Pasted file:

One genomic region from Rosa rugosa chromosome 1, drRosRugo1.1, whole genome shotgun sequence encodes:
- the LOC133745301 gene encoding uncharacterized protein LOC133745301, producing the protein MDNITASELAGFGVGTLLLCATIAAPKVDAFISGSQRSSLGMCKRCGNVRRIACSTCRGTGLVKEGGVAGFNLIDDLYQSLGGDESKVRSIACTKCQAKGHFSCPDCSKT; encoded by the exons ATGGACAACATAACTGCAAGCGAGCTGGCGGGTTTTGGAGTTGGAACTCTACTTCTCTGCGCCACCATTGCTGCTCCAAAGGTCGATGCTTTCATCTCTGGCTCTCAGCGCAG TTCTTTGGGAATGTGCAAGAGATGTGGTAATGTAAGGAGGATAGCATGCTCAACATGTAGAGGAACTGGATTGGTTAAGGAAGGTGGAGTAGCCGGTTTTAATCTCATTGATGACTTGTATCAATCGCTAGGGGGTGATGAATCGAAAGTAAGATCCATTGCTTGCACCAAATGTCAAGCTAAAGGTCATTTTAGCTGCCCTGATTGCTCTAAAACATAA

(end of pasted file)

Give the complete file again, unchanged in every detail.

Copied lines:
One genomic region from Rosa rugosa chromosome 1, drRosRugo1.1, whole genome shotgun sequence encodes:
- the LOC133745301 gene encoding uncharacterized protein LOC133745301, producing the protein MDNITASELAGFGVGTLLLCATIAAPKVDAFISGSQRSSLGMCKRCGNVRRIACSTCRGTGLVKEGGVAGFNLIDDLYQSLGGDESKVRSIACTKCQAKGHFSCPDCSKT; encoded by the exons ATGGACAACATAACTGCAAGCGAGCTGGCGGGTTTTGGAGTTGGAACTCTACTTCTCTGCGCCACCATTGCTGCTCCAAAGGTCGATGCTTTCATCTCTGGCTCTCAGCGCAG TTCTTTGGGAATGTGCAAGAGATGTGGTAATGTAAGGAGGATAGCATGCTCAACATGTAGAGGAACTGGATTGGTTAAGGAAGGTGGAGTAGCCGGTTTTAATCTCATTGATGACTTGTATCAATCGCTAGGGGGTGATGAATCGAAAGTAAGATCCATTGCTTGCACCAAATGTCAAGCTAAAGGTCATTTTAGCTGCCCTGATTGCTCTAAAACATAA